November 30, 2011

Using LibraryThing for Genealogy

I love books. Besides reading for pleasure—something I don’t have nearly as much time as I’d like for—I have a growing collection of genealogy books. I’ve got hefty reference volumes, guides to particular states and time periods, books on German and Irish research, citation and standards manuals, family histories, and books on writing and editing. Now I don’t know about you, but my memory isn’t up to maintaining a running inventory of what I do or don’t have. How do I keep track of it all? LibraryThing.

LibraryThing allows each member to create his or her own personal library catalog. Here in one place, easily accessed from any computer or smartphone anywhere, I can see all my books at a glance. It came in especially handy in September in the Exhibit Hall of the FGS Conference, as I pondered whether I had already purchased a couple of books (or had I just thought about buying them before?) All I had to do was pull the website up on my phone and check my catalog.

Using LibraryThing is simple. You’ll need to create an account with a user name and password to get started. Once you’re in, just go to the “Add Books” tab and enter a title, author, or ISBN number. In most cases the book will pop up in the right-hand column, and you just select it. You can search for the book in the Library of Congress,, or LibraryThing’s own Overcat directory. You can also tag the book with descriptive keywords. My tags include citations, family histories, history, maps, methodology, photography, resources, standards, technology, and writing, among others.

Best of all, LibraryThing ( is free for accounts with up to 200 books. If your library exceeds that, you can choose an amount to contribute for a yearly or lifetime unlimited membership. You have the option of making your profile public or keeping it private.

There’s also a social networking aspect to LibraryThing, which I admit I haven’t used to its fullest. But it can be fun to see who has some of the same books as you do, and you might spot a title you want to check out on someone else’s list. You can make connections with other members, read or write book reviews, find recommendations, join groups, participate in forums, and more.

I’ve found that one key to using LibraryThing effectively is keeping it up-to-date. After spending the initial time to enter my books and tag them, I realized I had to make it a habit to do the same with each new purchase. So whenever I get a new book, I lay it beside my computer to remind me to enter it into my catalog. It doesn’t move until it’s in there. Works for me.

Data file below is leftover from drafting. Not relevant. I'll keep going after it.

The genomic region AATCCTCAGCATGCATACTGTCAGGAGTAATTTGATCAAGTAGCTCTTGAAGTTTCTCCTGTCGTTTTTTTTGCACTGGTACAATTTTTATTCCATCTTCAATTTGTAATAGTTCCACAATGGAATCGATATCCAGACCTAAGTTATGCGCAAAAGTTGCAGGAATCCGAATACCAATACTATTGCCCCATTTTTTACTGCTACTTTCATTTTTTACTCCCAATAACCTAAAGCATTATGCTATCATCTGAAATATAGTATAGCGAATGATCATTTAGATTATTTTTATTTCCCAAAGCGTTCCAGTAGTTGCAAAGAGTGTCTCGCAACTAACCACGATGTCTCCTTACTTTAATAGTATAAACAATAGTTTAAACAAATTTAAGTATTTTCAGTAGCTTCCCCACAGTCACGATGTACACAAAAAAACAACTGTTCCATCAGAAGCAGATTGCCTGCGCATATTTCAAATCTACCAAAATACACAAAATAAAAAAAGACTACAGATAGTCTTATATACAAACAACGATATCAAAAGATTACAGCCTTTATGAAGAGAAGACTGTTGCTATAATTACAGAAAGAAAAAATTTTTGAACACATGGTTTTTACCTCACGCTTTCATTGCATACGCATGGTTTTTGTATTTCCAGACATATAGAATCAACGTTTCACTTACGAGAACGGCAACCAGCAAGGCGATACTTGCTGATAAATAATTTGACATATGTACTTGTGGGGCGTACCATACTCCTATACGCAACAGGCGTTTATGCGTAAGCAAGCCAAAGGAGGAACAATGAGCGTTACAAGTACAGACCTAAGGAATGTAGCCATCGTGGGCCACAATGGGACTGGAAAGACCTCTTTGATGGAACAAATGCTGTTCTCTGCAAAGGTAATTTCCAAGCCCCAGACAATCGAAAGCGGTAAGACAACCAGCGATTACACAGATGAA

Now we’ll see if Santa delivers any new titles to add…

(Disclaimer: I am not affiliated with LibraryThing in any way. I just like using their free service and think others might, too.) 

Related Posts:
Social History Resources for Genealogists
My Favorite Genealogy Calculators 
Free Cemetery Databases


  1. Sounds wonderful, Shelley! I've heard about it over the years in homeschool circles, but had completely forgotten about it. It's a definite addition to my list of tools to check out. It sounds perfect for convention season.

  2. Thanks, Shelley - this at least reminded me to go back and look at our personal library lists and acquisition plans prepared in ProGen. And I had forgotten that I had used a similar feature in WorldCat...definitely time to update!

  3. Hi Stephanie, hope you find it helpful if you check it out. I really do appreciate the access to my books in exhibit halls where there are so many things vying for my attention.

    Malissa, it's interesting to go back and look at those book lists again. Mine seems to be expanding rather than shrinking!

  4. Great post that I just found.

    I am a great fan of LibraryThing and have had a paid account since 2006. As well as using it to keep track of my library I use it to follow other genealogists' libraries and see what they have added. I am bibliaugrapher on LibraryThing

  5. Jill, thanks for stopping by to read and comment. I'm glad you like the post. I agree it's fun - and helpful - to see what other people with similar collections have added recently. I'll look for you on LibraryThing!

  6. Another thing to figure out on my Android phone... Whew! But this looks useful, particularly for a want list. Thanks for talking about this interesting app.


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